We like this one…so vote for them!

So the order for a large box of cigars and a case of finest brandy was delivered to Rotary GB&I Headquarters for the meeting of the Selection Advisory Committee as they came together in the corridors of power to consider who they want to join their inner sanctum and become President of the organisation in three years time.

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When will the processes of selecting the organisation’s ‘preferred candidate’ be removed and replaced by a modern, up-to-date evaluation that presents the candidates who meet the required criteria?

This outdated Committee was headed up by Keith Barnard-Jones as Chairman, with his Committee consisting of past Rotary GB&I Presidents and Governors (obviously only people of note). Each and every member of the Committee can therefore be held equally accountable in enacting the antiquated and wholly un-democratic system of pre-selecting a ‘preferred candidate’ for the lofty position of Rotary President of these islands.

RotaryBlogger has previous published an article called ‘Democracy or Otherwise‘ on the process of selecting a candidate that those in high places would like to see succeed them into their conclave. No matter how it is dressed up, the preferred candidate process simply smacks of ‘jobs for the boys’ and it has to be brought to and end. It urgently requires to be replaced with an open and transparent evaluation panel (probably external), using appropriate benchmarking against a criteria where the membership is presented with say, the best three candidates to choose from – with no preference given!

Let me make one thing clear…I have no issues with the preferred candidate that has been chosen by the selection panel – I don’t know him! However, it is the system that I and (based on previous blogposts) others have issues with, that’s all.

Now I’m sure that like last time I will get messages from proponents of the system saying that the process is democratic as Clubs don’t need to vote for the preferred candidate if they don’t want to. Really? How many Clubs fully engage in the process and don’t simply stick an X in the box of the preferred candidate. I genuinely believe if there was no preferred candidate, the Clubs would be forced to do their research on who they were selecting and ultimately pick the best candidate.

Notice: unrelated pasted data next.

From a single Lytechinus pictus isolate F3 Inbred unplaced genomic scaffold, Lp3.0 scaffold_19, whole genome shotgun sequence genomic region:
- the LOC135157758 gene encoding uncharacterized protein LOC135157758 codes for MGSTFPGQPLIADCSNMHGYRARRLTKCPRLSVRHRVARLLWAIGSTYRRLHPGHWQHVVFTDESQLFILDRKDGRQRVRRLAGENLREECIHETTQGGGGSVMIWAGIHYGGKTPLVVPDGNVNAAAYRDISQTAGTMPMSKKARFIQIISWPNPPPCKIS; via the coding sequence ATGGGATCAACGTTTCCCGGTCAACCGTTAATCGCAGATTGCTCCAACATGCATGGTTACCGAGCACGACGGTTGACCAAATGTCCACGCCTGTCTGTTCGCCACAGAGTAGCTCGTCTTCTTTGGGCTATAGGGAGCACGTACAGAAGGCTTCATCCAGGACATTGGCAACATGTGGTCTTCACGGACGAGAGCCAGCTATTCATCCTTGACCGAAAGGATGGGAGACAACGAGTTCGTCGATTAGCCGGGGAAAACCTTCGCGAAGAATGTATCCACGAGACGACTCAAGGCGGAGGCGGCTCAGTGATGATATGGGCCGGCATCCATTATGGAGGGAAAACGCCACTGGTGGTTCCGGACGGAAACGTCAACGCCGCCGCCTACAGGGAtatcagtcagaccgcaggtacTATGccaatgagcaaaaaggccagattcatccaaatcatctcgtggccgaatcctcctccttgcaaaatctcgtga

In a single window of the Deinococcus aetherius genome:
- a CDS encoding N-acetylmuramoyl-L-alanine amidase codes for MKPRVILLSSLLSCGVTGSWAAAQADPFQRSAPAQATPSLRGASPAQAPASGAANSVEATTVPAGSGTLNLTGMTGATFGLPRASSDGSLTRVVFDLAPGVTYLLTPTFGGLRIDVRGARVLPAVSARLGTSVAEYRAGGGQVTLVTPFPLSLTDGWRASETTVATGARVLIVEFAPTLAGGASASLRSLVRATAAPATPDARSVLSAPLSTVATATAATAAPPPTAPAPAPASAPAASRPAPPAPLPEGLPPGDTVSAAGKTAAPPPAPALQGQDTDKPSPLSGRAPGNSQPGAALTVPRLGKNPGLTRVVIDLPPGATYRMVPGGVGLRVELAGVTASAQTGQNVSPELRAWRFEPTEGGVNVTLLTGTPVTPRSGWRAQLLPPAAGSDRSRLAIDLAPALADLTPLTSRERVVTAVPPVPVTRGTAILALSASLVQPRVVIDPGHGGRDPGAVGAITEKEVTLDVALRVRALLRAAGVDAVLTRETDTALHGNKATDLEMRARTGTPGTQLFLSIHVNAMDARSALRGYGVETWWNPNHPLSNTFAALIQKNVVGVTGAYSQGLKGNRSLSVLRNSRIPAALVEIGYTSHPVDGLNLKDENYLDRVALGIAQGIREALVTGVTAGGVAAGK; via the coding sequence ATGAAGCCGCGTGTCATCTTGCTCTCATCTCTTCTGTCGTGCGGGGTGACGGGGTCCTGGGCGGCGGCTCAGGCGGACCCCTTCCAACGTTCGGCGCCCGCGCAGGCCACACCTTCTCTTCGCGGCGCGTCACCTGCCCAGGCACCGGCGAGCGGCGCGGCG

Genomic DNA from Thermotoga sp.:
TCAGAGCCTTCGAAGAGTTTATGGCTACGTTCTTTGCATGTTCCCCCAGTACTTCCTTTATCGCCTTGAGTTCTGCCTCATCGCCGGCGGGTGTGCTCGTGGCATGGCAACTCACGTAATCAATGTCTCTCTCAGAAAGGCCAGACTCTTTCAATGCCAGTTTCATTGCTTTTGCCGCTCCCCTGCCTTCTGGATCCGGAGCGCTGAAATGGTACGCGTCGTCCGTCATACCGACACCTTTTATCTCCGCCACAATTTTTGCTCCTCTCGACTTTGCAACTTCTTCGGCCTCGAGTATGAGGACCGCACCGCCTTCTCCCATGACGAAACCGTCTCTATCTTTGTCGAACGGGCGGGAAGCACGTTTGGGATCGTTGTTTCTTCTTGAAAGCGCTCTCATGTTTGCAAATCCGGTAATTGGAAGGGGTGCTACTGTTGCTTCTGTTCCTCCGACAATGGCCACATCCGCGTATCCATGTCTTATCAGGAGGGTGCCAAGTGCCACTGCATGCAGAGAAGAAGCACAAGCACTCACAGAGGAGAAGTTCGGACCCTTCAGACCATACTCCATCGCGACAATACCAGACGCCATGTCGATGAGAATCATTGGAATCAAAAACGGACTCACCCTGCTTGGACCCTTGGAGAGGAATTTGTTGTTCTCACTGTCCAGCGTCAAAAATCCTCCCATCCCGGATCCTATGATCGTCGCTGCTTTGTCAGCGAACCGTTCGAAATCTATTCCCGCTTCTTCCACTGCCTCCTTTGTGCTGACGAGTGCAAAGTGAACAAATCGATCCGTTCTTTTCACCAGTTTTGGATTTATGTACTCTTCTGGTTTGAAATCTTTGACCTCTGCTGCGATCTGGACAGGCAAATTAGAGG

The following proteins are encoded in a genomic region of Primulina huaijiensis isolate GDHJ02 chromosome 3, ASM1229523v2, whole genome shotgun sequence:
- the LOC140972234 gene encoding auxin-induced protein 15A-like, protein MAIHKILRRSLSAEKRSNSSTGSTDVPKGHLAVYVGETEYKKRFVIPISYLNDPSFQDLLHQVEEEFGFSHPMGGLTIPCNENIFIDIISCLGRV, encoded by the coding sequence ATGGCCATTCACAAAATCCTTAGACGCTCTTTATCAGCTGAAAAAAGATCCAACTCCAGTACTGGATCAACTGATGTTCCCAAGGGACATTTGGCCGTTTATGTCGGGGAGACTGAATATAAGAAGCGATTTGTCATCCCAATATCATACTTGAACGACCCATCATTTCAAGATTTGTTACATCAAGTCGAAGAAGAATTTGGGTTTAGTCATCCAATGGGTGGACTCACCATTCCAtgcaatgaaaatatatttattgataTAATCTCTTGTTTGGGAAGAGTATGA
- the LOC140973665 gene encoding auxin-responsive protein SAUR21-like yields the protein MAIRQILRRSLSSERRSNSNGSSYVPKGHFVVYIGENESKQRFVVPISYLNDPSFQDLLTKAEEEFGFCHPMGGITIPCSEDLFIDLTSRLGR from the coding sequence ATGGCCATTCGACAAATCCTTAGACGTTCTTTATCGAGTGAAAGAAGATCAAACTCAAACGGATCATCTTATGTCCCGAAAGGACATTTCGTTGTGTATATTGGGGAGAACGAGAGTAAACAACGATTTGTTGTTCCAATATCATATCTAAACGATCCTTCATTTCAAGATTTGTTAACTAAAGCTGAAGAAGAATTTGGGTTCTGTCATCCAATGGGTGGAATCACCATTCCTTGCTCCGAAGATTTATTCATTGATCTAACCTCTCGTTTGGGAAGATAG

I also have an issue with the timing of the process. The details, CV’s and other relevant information are released right at the point where Regular Rots are probably at their most disengaged with their Club activity – other than their Christmas dinner meeting. As they think about their santa’s lists; how they’re going to wrap their presents; whether they’ve bought a large enough turkey and so on. Why can all this not be done at a different time of the year?

I’m sure it purely coincidence that these elections precede the only real recess time of the year in Rotary – where many Clubs will not actually have Council meetings to fully discuss matters. But it certainly doesn’t help in throwing the doors of transparency and accountability open. Imagine a local government election taking place immediately following new year with canvassing over the festive period – there would be public outcry!

Anyway, this year there are six applicants for the position of President – and I’m sure they all have individual qualities that would be of benefit to our organisation. However, how much of these can be extracted from the Curriculum Vitae they each submit along with the applications.

Let’s be honest – in selecting a President how important is it as to how many Rotary Conferences, Institutes or Conventions they have attended in the last five years? What does this actually demonstrate to the Regular Rot?

In my view what is important is how up-to-date they are with the society within which Rotary is now operating. Do they understand the media? Do they present well as the ‘face of the organisation’? Can they inspire, influence and motivate? Can they engage with people at all levels of society? Can they/do they use social media? Does their job allow them to be outward facing and presented to the Public?